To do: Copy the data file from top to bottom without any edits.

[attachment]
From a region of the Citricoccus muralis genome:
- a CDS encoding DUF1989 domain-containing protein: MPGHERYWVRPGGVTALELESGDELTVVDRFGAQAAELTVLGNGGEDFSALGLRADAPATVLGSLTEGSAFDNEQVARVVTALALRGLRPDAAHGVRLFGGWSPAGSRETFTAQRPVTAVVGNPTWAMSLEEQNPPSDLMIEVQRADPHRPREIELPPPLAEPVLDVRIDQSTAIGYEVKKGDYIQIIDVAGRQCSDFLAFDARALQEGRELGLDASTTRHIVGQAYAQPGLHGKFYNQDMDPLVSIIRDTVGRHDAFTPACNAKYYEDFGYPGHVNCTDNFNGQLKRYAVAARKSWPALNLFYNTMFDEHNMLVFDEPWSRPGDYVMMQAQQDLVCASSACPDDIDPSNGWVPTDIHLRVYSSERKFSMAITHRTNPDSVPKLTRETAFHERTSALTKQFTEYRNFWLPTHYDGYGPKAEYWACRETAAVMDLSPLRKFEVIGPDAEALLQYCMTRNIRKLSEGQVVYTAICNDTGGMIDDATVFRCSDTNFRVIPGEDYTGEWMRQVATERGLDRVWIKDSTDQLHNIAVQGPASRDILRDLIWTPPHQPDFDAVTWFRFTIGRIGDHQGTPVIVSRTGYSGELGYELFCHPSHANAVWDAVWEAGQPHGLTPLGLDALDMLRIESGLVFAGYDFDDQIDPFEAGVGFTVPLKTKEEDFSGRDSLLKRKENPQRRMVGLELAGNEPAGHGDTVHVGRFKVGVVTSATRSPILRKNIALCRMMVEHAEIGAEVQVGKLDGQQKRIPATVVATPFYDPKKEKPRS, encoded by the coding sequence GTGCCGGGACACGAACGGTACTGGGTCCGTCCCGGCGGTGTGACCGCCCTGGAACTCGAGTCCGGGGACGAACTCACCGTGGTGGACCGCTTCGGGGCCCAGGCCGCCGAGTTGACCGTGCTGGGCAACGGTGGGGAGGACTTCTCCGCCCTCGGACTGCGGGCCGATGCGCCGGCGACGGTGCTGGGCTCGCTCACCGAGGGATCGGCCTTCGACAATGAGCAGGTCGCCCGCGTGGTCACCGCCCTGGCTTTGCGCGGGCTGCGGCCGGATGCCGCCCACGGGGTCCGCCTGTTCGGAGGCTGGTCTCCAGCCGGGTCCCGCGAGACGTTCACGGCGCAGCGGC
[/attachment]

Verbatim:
From a region of the Citricoccus muralis genome:
- a CDS encoding DUF1989 domain-containing protein: MPGHERYWVRPGGVTALELESGDELTVVDRFGAQAAELTVLGNGGEDFSALGLRADAPATVLGSLTEGSAFDNEQVARVVTALALRGLRPDAAHGVRLFGGWSPAGSRETFTAQRPVTAVVGNPTWAMSLEEQNPPSDLMIEVQRADPHRPREIELPPPLAEPVLDVRIDQSTAIGYEVKKGDYIQIIDVAGRQCSDFLAFDARALQEGRELGLDASTTRHIVGQAYAQPGLHGKFYNQDMDPLVSIIRDTVGRHDAFTPACNAKYYEDFGYPGHVNCTDNFNGQLKRYAVAARKSWPALNLFYNTMFDEHNMLVFDEPWSRPGDYVMMQAQQDLVCASSACPDDIDPSNGWVPTDIHLRVYSSERKFSMAITHRTNPDSVPKLTRETAFHERTSALTKQFTEYRNFWLPTHYDGYGPKAEYWACRETAAVMDLSPLRKFEVIGPDAEALLQYCMTRNIRKLSEGQVVYTAICNDTGGMIDDATVFRCSDTNFRVIPGEDYTGEWMRQVATERGLDRVWIKDSTDQLHNIAVQGPASRDILRDLIWTPPHQPDFDAVTWFRFTIGRIGDHQGTPVIVSRTGYSGELGYELFCHPSHANAVWDAVWEAGQPHGLTPLGLDALDMLRIESGLVFAGYDFDDQIDPFEAGVGFTVPLKTKEEDFSGRDSLLKRKENPQRRMVGLELAGNEPAGHGDTVHVGRFKVGVVTSATRSPILRKNIALCRMMVEHAEIGAEVQVGKLDGQQKRIPATVVATPFYDPKKEKPRS, encoded by the coding sequence GTGCCGGGACACGAACGGTACTGGGTCCGTCCCGGCGGTGTGACCGCCCTGGAACTCGAGTCCGGGGACGAACTCACCGTGGTGGACCGCTTCGGGGCCCAGGCCGCCGAGTTGACCGTGCTGGGCAACGGTGGGGAGGACTTCTCCGCCCTCGGACTGCGGGCCGATGCGCCGGCGACGGTGCTGGGCTCGCTCACCGAGGGATCGGCCTTCGACAATGAGCAGGTCGCCCGCGTGGTCACCGCCCTGGCTTTGCGCGGGCTGCGGCCGGATGCCGCCCACGGGGTCCGCCTGTTCGGAGGCTGGTCTCCAGCCGGGTCCCGCGAGACGTTCACGGCGCAGCGGC